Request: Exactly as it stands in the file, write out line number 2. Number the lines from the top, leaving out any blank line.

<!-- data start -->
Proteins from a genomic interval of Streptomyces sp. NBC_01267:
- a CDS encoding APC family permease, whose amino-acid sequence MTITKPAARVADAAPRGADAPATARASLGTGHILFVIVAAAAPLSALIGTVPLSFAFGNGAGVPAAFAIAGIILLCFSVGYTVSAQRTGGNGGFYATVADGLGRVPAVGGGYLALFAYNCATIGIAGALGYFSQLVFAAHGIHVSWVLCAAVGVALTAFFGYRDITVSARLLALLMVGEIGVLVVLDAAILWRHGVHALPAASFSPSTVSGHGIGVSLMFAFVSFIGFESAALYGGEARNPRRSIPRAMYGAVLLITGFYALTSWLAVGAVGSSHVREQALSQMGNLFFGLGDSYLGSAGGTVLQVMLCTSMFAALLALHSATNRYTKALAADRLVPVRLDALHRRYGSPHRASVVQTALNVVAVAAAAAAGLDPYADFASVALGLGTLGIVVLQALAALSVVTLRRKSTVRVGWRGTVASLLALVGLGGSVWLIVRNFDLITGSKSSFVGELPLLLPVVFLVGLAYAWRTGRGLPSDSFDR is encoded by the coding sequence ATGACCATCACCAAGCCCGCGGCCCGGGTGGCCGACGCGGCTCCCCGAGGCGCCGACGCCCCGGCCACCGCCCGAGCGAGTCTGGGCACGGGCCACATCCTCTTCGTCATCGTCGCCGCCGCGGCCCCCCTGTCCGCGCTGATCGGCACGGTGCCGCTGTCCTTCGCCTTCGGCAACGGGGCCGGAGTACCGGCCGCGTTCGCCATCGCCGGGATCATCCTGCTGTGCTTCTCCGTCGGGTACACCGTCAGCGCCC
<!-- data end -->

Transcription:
- a CDS encoding APC family permease, whose amino-acid sequence MTITKPAARVADAAPRGADAPATARASLGTGHILFVIVAAAAPLSALIGTVPLSFAFGNGAGVPAAFAIAGIILLCFSVGYTVSAQRTGGNGGFYATVADGLGRVPAVGGGYLALFAYNCATIGIAGALGYFSQLVFAAHGIHVSWVLCAAVGVALTAFFGYRDITVSARLLALLMVGEIGVLVVLDAAILWRHGVHALPAASFSPSTVSGHGIGVSLMFAFVSFIGFESAALYGGEARNPRRSIPRAMYGAVLLITGFYALTSWLAVGAVGSSHVREQALSQMGNLFFGLGDSYLGSAGGTVLQVMLCTSMFAALLALHSATNRYTKALAADRLVPVRLDALHRRYGSPHRASVVQTALNVVAVAAAAAAGLDPYADFASVALGLGTLGIVVLQALAALSVVTLRRKSTVRVGWRGTVASLLALVGLGGSVWLIVRNFDLITGSKSSFVGELPLLLPVVFLVGLAYAWRTGRGLPSDSFDR is encoded by the coding sequence ATGACCATCACCAAGCCCGCGGCCCGGGTGGCCGACGCGGCTCCCCGAGGCGCCGACGCCCCGGCCACCGCCCGAGCGAGTCTGGGCACGGGCCACATCCTCTTCGTCATCGTCGCCGCCGCGGCCCCCCTGTCCGCGCTGATCGGCACGGTGCCGCTGTCCTTCGCCTTCGGCAACGGGGCCGGAGTACCGGCCGCGTTCGCCATCGCCGGGATCATCCTGCTGTGCTTCTCCGTCGGGTACACCGTCAGCGCCC